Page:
Mobile Communications Apps to the Rescue
Deskless workers connected to coworkers at corporate can more easily get the answers they need and better handle unforeseen events.
Deskless workers such as field service technicians, hospitality employees, and home health-care workers generally don't need to come into an office every day, but that doesn't mean their need for real-time communications is any less important than their deskbound colleagues.
Consider the first responder who arrives at the scene of a mass shooting or natural disaster and needs to communicate details of the situation as quickly as possible so other paramedics on the way, nearby hospitals, and local law enforcement can take the best actions to minimize loss of life. Likewise, think about the field service technician who responds to an unusual issue with an electrical transformer. Being able to conduct a real-time video chat with an experienced expert could make the difference between a quick fix and a fatal explosion.
When deskless workers are connected to their coworkers and the teams at corporate, they can easily get the answers they need and better handle unforeseen events -- including natural disasters, crimes, and other life-and-death situations. Real-time communications not only empowers the workforce, but also benefits customers and, ultimately, the brand.
An employee working in the field usually has a device in his or her pocket. Having an easy-to-use, secure, and company-sanctioned communications app that connects everyone at the organization is exactly what employees need to resolve unusual challenges successfully. This type of mobile communication can take form in a variety of ways. While some field organizations support real-time video communications, as mentioned above, other organizations are beginning to utilize one-to-many alerts to ensure specific groups of people receive urgent information in a timely way. And, in other cases, companies are using instant messaging to communicate with dedicated teams of subject matter experts.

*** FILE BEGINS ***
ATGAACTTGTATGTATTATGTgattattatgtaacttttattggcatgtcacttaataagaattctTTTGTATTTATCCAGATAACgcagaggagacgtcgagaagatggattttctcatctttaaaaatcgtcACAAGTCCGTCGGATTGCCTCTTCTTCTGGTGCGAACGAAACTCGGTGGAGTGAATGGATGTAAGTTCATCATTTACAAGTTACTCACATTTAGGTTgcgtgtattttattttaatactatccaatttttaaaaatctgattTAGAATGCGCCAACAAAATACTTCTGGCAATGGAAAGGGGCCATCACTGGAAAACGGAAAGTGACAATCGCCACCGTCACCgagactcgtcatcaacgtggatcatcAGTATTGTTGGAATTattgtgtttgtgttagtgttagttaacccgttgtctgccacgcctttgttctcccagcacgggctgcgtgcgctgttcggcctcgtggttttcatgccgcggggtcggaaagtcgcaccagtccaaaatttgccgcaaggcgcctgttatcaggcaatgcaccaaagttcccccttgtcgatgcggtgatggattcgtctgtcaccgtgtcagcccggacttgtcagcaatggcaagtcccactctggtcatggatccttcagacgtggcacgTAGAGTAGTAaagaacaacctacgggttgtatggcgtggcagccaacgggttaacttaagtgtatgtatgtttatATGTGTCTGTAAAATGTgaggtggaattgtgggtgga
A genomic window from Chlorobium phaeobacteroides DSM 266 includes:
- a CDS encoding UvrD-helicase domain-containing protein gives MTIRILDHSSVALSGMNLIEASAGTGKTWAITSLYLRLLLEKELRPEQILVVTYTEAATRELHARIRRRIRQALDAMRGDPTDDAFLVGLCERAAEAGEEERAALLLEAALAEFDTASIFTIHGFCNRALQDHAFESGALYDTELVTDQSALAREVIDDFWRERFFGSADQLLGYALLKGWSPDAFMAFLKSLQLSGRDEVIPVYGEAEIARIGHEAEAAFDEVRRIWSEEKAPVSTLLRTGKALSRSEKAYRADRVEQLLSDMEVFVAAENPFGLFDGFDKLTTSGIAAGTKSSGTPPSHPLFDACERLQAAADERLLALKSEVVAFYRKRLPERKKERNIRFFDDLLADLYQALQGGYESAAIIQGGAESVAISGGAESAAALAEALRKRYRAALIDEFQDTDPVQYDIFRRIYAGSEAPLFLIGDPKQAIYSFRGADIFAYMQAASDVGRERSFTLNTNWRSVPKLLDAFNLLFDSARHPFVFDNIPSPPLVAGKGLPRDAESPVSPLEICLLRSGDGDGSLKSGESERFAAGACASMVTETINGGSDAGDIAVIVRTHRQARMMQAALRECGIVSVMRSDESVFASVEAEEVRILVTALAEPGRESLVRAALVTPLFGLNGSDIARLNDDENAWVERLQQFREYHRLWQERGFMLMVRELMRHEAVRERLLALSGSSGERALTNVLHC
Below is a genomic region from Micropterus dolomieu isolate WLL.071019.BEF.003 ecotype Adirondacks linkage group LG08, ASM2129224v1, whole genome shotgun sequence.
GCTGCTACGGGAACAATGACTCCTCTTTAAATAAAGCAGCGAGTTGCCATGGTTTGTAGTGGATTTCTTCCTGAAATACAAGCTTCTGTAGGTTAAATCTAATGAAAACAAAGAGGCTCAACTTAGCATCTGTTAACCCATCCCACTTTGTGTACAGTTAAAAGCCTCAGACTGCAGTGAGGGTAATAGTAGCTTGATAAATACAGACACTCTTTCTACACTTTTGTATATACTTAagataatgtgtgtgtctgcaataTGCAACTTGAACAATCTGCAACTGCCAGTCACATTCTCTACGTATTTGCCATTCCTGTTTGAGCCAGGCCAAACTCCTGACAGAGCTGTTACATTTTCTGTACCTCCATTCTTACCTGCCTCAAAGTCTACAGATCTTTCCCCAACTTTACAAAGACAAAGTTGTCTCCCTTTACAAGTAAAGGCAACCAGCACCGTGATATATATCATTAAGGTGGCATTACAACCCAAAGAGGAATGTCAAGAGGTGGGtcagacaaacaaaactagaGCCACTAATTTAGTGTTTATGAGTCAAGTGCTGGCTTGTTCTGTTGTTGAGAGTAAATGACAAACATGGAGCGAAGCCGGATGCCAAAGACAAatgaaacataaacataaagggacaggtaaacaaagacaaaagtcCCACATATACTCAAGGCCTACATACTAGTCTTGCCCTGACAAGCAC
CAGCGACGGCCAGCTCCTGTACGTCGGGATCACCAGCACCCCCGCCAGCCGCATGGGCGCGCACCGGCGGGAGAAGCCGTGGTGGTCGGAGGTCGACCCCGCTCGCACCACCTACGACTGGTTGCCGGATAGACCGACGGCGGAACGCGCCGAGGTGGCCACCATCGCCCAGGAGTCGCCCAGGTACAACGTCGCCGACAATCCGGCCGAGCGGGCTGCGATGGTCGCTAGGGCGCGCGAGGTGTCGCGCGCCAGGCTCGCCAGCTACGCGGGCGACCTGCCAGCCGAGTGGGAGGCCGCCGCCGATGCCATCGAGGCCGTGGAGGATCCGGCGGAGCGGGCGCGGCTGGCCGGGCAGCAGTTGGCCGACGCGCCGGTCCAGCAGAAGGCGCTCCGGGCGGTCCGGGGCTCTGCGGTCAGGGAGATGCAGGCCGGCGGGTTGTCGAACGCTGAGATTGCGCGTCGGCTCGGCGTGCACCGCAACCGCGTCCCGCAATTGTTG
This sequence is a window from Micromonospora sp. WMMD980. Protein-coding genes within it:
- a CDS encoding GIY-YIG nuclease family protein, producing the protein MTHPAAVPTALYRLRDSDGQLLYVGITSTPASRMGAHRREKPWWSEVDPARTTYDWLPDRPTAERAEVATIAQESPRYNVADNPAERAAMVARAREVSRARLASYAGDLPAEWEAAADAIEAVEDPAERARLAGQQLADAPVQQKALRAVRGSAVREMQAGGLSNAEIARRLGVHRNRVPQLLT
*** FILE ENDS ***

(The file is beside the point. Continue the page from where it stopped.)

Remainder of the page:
One mistake companies should avoid is allowing deskless workers to use their phones' native messaging apps or consumer apps like WhatsApp. In addition to privacy and security concerns, when employees are left to their own devices for communication, they may be limited in the help they can get. Employees can't possibly know exactly who to call when faced with an unusual situation, nor will they have everyone's phone numbers.
With a company-sanctioned mobile communications app, employees have access to all the right people and can easily get answers through officially designated groups such as "Regional Support Group" or "San Francisco Alert Team." This approach gives front-facing teams the support they need while also heading off potential damage such as a bad customer review or negative PR.
Putting this type of mobile communications app into the hands of in-the-field employees has started to increase, with companies realizing the value of providing an easy, intuitive solution for teams to get answers and immediate help. By having a single, unified solution to communicate across the organization, teams can deliver better customer service and organizations can leverage all the different challenges employees encounter -- including those that are highly unpredictable.
Whether seasoned employees are contending with response to a natural disaster or a new employee is facing a challenging situation and doesn't know how to handle it, real-time communication with knowledgeable teammates -- whether they're in the field or at the corporate office supporting those workers -- can greatly improve handling of an incident.